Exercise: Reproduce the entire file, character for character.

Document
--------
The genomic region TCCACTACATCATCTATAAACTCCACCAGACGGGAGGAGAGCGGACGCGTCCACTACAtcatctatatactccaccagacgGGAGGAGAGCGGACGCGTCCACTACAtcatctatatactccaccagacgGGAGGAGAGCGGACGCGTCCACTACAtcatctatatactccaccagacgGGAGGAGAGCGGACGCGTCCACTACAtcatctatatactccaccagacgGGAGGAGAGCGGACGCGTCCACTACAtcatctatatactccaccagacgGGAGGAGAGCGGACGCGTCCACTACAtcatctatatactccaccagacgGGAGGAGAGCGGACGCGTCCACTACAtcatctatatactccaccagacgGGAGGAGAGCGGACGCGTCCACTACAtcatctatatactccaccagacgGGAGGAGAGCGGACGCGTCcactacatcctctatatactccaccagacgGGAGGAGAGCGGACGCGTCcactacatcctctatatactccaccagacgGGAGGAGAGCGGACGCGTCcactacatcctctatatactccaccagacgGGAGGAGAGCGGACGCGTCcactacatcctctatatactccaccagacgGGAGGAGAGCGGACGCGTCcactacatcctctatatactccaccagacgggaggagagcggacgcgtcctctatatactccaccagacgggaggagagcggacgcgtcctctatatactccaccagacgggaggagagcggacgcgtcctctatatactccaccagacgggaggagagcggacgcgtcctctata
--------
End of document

The genomic region TCCACTACATCATCTATAAACTCCACCAGACGGGAGGAGAGCGGACGCGTCCACTACAtcatctatatactccaccagacgGGAGGAGAGCGGACGCGTCCACTACAtcatctatatactccaccagacgGGAGGAGAGCGGACGCGTCCACTACAtcatctatatactccaccagacgGGAGGAGAGCGGACGCGTCCACTACAtcatctatatactccaccagacgGGAGGAGAGCGGACGCGTCCACTACAtcatctatatactccaccagacgGGAGGAGAGCGGACGCGTCCACTACAtcatctatatactccaccagacgGGAGGAGAGCGGACGCGTCCACTACAtcatctatatactccaccagacgGGAGGAGAGCGGACGCGTCCACTACAtcatctatatactccaccagacgGGAGGAGAGCGGACGCGTCcactacatcctctatatactccaccagacgGGAGGAGAGCGGACGCGTCcactacatcctctatatactccaccagacgGGAGGAGAGCGGACGCGTCcactacatcctctatatactccaccagacgGGAGGAGAGCGGACGCGTCcactacatcctctatatactccaccagacgGGAGGAGAGCGGACGCGTCcactacatcctctatatactccaccagacgggaggagagcggacgcgtcctctatatactccaccagacgggaggagagcggacgcgtcctctatatactccaccagacgggaggagagcggacgcgtcctctatatactccaccagacgggaggagagcggacgcgtcctctata